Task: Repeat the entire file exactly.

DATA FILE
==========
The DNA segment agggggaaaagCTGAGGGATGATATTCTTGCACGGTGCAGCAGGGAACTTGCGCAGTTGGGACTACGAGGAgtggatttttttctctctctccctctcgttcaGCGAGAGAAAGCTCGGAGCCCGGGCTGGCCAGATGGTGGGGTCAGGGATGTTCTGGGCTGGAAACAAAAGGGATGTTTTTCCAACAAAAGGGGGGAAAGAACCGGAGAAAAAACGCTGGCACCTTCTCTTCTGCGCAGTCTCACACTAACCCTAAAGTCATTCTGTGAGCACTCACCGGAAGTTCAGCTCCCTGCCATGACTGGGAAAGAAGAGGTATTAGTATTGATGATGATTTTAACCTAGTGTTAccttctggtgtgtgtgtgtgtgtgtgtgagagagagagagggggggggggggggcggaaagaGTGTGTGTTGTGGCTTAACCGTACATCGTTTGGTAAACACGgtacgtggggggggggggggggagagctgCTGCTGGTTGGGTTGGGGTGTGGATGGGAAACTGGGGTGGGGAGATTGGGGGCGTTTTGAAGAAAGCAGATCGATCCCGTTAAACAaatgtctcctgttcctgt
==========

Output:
The DNA segment agggggaaaagCTGAGGGATGATATTCTTGCACGGTGCAGCAGGGAACTTGCGCAGTTGGGACTACGAGGAgtggatttttttctctctctccctctcgttcaGCGAGAGAAAGCTCGGAGCCCGGGCTGGCCAGATGGTGGGGTCAGGGATGTTCTGGGCTGGAAACAAAAGGGATGTTTTTCCAACAAAAGGGGGGAAAGAACCGGAGAAAAAACGCTGGCACCTTCTCTTCTGCGCAGTCTCACACTAACCCTAAAGTCATTCTGTGAGCACTCACCGGAAGTTCAGCTCCCTGCCATGACTGGGAAAGAAGAGGTATTAGTATTGATGATGATTTTAACCTAGTGTTAccttctggtgtgtgtgtgtgtgtgtgtgagagagagagagggggggggggggggcggaaagaGTGTGTGTTGTGGCTTAACCGTACATCGTTTGGTAAACACGgtacgtggggggggggggggggagagctgCTGCTGGTTGGGTTGGGGTGTGGATGGGAAACTGGGGTGGGGAGATTGGGGGCGTTTTGAAGAAAGCAGATCGATCCCGTTAAACAaatgtctcctgttcctgt